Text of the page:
The FBI is monitoring and investigating scams that have recently emerged in the wake of the covid-19 pandemic.
With the uncertainty of the times, many criminals are finding success with new twists on old scams during the pandemic, according to a local FBI spokesman.
One of the scams on the increase is perpetrators trying to get money in advance for medical products they do not actually possess, according to FBI Little Rock spokesman Connor Hagan.
"We know that in the current environment there is a huge demand for PPE [personal protective equipment] and certain medical equipment," Hagan said. "Because of that, we're seeing it as a pretty ripe time for fraudulent actors to perpetrate advanced fees."
Advance fee schemes entice the victim, an individual or company, with supplies and ask for payment up front either in full or partially. The seller does not have the item promised and has no intention of delivering the item.
The advance fee scheme can also be used in conjunction with other tricks such as an email address that looks like others that purchasers have dealt with.
"A bad guy will say, 'Oh, yeah, I work for a reputable medical distributor company A,'" Hagan said. "And they'll have emails that they've basically spoofed or fraudulently made up that look legitimate or nearly identical to the address that these purchasers use to deal with the company on a regular basis."
Some of the incidents the FBI have investigated are orchestrated by entities outside of the country.
"There is a group of scammers looking to basically defraud purchasers, and, from what we've seen, they're both foreign and domestic entities," Hagan said. "In one case we've seen an individual claim to represent an entity with a purchasing agency that had an existing business relationship. By the time the actual legitimate agency became suspicious of the transactions, a lot of the funds had been transferred out of the reach of U.S. law enforcement."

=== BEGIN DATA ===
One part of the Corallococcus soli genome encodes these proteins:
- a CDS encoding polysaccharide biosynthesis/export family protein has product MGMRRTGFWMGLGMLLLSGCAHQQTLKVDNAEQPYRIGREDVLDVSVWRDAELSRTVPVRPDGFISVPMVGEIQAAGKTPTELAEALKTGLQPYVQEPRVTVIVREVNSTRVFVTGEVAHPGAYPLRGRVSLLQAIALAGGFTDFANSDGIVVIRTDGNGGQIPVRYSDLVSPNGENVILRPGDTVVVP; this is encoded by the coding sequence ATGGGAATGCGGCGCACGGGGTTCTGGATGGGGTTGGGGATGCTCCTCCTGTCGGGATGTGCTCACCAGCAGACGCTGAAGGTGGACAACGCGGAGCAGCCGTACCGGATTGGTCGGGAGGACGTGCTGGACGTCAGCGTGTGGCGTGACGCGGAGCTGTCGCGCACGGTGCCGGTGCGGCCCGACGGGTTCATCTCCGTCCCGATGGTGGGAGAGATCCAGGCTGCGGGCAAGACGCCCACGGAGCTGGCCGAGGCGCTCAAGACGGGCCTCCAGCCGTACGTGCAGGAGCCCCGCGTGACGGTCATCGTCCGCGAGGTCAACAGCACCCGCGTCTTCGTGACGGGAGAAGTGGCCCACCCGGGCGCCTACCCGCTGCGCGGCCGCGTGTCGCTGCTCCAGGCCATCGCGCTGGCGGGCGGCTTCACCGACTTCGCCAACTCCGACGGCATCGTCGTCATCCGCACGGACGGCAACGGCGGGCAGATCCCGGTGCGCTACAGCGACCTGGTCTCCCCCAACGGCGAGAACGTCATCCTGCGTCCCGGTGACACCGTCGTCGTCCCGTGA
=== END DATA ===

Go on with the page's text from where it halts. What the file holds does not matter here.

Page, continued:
Although Hagan would not discuss where those funds that have been stolen through the scam are going, he did say many funds stolen pre-pandemic were going to eastern Europe and west Africa to countries that do not respect the United States' laws.
Hagan recommended contacting any seller directly through the usual channels if there is suspicious behavior.
"If they initiate contact and then are difficult to track down such as with the telephone number or personal email address and it does not look legitimate, that's a huge warning sign," Hagan said. "A second one is that the seller is not an entity the purchaser has done business with before, so they don't have an existing business relationship."
Since the outbreak of covid-19, many companies have switched their product lines to fill the increased demand for protective gear. To ensure there are no scams, Hagan recommends contacting a known person in the company, verify with other contacts and research the company through the Better Business Bureau.
Janet Robb, president and CEO of the Better Business Bureau of Arkansas, said she has seen the recent blend of scams and has resources to help determine the legitimacy of a business.
"Anytime you're thinking of purchasing something from a company that you've not dealt with before, check them out at bbb.org," Robb said. "We have reports on companies throughout the United States and Canada. If we do not have a report on that company, that's kind of a red flag but that does not mean they're not in existence."
Criminals are also using cryptocurrency -- digital currency -- such as bitcoin in their schemes because it is much harder to track down where the funds ended up, Hagan said.
"If they can get somebody to go into a bitcoin or cryptocurrency scheme, a lot of times these guys know it is nearly impossible to track, and the same with getting the money back," he said.
Multiple different types of schemes are being utilized by criminals using cryptocurrency, according to Hagan, such as blackmailing and extortion with the infection of covid-19 used as the threat.